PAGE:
WHAT IS RADON? Long answer? Radon is a rare radioactive gas belonging to the noble gas series, which includes helium, neon, argon, krypton, and xenon. Radon [Rn] is odorless, colorless, and tasteless, and, most importantly, has been found in homes all over the United States. It occurs naturally. Radon comes from the breakdown of uranium in soil, rock, and water. When homes and businesses are built above uranium deposits, radon can come up into the air we breathe and become trapped (concentrated) in our structures.

Many homes sold today are now tested for radon during the Home Inspection process. Real Estate Professionals handle this testing routinely. Homeowners are increasingly recognizing the threat of radon gas and learning to test, monitor and mitigate.
Northwest Radon Detection

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Serving Oregon and Washington Realtors, Inspectors and Homeowners

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WHY DOES RADON BECOME TRAPPED IN A HOME? It's all about air pressure. Usually, a home's inside air pressure is lower than the soil around a building's foundation. In effect, the house acts like a vacuum, drawing radon in through cracks and other openings. The structure then traps the gas inside our well-insulated homes, where you and your loved ones work, play and sleep. 

Important: Elevated levels of radon have been found in all kinds of US homes: new, old, well-sealed, drafty, with/without basements. (Construction materials and the way the home has been built may also affect radon levels. Seasons affect levels as well.) Studies show that radon gas in the soil may be as much as 10 times higher in the winter than summer.
IS RADON REALLY A PROBLEM? Yep. The Office of the US Surgeon General warned that radon is the #2 cause of lung cancer, and issued a National Health Advisory in 2005, citing that "radon is responsible for about 21,000 lung cancer deaths every year."

The American Cancer Society is also concerned about radon. They believe radon gas causes radon-related lung cancer in people who smoke and that there is "a significant number of lung cancer deaths among non-smokers. Some studies have suggested that radon exposure may be linked to other types of cancer as well, such as childhood leukemia." 

Check out some more useful links.
WHAT ARE THE CHANCES I HAVE A RADON PROBLEM?  The only way to know for sure is to test. Many of our Clients are Real Estate Professionals, who use our certified radon-testing company because we can provide continuous monitoring and detailed reports that capture such factors as air pressure, temperature, and the average radon concentration by the hour in a structure.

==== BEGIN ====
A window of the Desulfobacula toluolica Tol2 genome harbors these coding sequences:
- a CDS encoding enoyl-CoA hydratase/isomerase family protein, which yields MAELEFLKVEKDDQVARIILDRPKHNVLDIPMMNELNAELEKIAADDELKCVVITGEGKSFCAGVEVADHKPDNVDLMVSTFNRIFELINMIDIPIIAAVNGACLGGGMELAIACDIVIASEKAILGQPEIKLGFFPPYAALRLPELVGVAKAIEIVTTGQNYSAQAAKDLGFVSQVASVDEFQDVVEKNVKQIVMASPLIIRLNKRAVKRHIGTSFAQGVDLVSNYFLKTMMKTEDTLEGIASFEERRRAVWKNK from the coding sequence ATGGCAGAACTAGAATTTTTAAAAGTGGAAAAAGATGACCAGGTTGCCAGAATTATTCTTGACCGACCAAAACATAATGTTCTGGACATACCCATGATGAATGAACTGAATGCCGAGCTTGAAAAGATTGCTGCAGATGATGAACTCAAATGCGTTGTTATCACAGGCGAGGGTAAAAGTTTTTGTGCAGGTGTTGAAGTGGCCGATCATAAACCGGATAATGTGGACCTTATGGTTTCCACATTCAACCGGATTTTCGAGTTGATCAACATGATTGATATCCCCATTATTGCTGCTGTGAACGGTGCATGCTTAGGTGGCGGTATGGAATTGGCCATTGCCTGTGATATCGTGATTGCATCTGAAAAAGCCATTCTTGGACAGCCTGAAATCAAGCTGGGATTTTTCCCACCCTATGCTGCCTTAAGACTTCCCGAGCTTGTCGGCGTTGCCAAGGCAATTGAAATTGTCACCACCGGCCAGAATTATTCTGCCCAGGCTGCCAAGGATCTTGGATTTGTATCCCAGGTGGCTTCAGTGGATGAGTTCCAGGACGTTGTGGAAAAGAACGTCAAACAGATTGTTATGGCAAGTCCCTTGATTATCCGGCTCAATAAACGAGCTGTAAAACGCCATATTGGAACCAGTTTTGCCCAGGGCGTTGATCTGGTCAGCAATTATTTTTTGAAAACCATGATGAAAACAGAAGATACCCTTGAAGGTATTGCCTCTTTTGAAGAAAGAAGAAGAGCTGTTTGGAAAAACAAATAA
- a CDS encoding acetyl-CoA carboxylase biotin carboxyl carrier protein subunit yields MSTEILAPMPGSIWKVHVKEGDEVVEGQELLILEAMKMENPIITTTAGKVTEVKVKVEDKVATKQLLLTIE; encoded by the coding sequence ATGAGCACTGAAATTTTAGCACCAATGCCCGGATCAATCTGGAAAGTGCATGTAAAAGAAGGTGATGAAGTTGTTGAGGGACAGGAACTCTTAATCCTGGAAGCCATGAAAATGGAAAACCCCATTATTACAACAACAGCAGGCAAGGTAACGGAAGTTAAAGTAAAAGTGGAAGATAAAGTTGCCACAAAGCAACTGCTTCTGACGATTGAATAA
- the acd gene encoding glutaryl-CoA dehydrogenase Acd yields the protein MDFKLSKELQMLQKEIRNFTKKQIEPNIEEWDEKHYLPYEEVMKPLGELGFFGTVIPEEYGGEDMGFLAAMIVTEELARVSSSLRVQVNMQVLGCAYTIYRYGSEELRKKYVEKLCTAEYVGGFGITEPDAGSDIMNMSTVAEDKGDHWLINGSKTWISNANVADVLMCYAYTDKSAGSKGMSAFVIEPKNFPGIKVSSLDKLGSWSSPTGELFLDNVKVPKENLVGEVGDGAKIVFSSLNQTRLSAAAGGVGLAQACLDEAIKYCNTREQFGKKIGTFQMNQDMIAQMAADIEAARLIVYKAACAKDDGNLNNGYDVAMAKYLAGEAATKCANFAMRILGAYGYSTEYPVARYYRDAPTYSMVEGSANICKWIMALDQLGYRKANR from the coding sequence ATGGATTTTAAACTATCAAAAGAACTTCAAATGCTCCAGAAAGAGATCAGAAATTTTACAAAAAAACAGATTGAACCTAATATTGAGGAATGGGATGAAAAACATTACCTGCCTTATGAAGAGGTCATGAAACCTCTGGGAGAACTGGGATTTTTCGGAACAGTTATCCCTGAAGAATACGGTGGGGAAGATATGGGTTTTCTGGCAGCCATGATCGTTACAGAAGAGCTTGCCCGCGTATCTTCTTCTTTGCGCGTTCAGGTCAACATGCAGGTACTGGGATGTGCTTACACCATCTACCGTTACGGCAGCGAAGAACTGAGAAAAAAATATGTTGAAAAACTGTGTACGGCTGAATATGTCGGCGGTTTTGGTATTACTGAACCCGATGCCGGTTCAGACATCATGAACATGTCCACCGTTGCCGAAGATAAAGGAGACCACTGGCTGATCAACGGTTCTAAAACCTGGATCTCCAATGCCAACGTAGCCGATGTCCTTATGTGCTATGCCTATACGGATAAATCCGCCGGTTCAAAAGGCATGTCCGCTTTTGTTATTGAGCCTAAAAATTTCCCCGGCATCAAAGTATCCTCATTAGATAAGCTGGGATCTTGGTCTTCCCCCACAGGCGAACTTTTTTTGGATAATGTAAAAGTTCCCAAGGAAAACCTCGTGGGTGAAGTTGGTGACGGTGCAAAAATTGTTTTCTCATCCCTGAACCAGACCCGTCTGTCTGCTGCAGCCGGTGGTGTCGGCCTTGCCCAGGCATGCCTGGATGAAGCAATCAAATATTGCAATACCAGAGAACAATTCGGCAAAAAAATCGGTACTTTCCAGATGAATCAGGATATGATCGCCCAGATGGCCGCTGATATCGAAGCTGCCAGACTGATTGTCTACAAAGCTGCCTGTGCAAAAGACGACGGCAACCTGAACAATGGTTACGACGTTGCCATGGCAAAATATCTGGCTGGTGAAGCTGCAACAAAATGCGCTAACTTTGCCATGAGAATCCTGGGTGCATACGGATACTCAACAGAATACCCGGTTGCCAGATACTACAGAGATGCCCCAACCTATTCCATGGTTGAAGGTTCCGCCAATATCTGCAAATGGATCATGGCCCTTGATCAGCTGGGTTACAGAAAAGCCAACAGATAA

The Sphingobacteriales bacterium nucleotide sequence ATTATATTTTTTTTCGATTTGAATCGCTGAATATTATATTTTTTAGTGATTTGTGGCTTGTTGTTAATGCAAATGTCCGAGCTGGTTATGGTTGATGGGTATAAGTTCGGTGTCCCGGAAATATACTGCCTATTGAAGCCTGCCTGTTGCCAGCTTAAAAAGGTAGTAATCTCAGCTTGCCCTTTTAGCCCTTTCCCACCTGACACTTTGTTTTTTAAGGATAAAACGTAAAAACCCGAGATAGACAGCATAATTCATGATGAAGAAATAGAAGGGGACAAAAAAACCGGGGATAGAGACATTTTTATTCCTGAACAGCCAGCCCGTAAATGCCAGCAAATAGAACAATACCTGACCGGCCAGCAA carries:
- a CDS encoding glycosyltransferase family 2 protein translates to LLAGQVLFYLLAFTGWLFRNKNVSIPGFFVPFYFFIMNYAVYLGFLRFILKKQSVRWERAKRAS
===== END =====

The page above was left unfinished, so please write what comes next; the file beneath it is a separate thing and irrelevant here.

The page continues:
Note: The Environmental Protection Agency (EPA) reports that most homes have an average radon level of 1.3 pCi/L (pico Curies per Liter). A reading of 4 pCi/L means mitigation, but because there is really no known "safe level" of exposure to radon, the EPA also suggests fixing homes with levels between 2 pCi/L and 4 pCi/L. The World Health Organization recommends mitigating radon with a reading of 2.7 pCi/L.
"Our clients greatly appreciate [Northwest Radon Detection's] detailed reports and explanations, and we couldn't ask for better service.”

Sohee Anderson Team, Windermere Realty Trust

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WHAT IF MY RADON TEST SHOWS A HIGH LEVEL OF RADON? The answer is it depends on the test. If you performed a DIY Radon Test and got a radon level in excess of 4 pCi/L, hire a Certified Radon Measurement Professional (we call 'em Radon Detectives) ASAP to complete further testing

Chances are you need a second opinion. Most likely, your first radon test was short-term (two to 90 days with a continously operating radon monitor). Short-term testing is good for those needing results quickly, but, remember, radon levels fluctuate seasonally due to weather and house conditions, so we recommend repeating short-term radon tests. Compare the two results. In fact, think of short-term radon testing like your annual dental cleaning or changing out your smoke alarms: You do it twice.

Then there is long-term testing for radon (90 days or longer). Long-term testing gives us more insight into the average year-round radon levels in your home. This scope is what we need to determine what happens next in terms of mitigation. Give us a call and we can help you decide your best option.
USEFUL RADON INFO LINKS
CAN I TRUST RADON TESTING & MITIGATION?  Yes. If you learn from a repeated short-term radon test, or one long-term test, that you have moderate to high levels of radon in your home, don't panic. Action is required, but the good news is that there are tried and true technologies that will mitigate your risk of lung cancer. You can reduce radon concentrations in the indoor air by installing a mitigation system. Many systems can keep radon levels down to an acceptable level. Cost will depend on the size and design of the home or business.

NOTE: Northwest Radon Detection does not perform radon mitigation. We offer useful links, including to a National Radon Proficiency Program (NRPP) Certified Radon Service Guide.
HOW LONG CAN I TAKE THE RISK OF RADON-RELATED CANCER? Not our favorite question, but it's legitimate. Lung cancer from exposure to radon can take a long period to manifest. But consider this: Radon gas decays into tiny radioactive elements (called radon progeny). These elements can lodge in the lining of our lungs, where they can give off radiation that damages lung cells and eventually lead to lung cancer. When an alpha particle damages a cell to make it cancerous, the onset of lung cancer takes a minimum of five years.

Signs and symptoms of lung cancer from radon exposure:
Persistent Cough -- Hoarseness -- Wheezing -- Shortness of Breath -- Coughing Blood -- Chest Pain -- Frequent Infections (Bronchitis and Pneumonia) -- Loss of Appetite.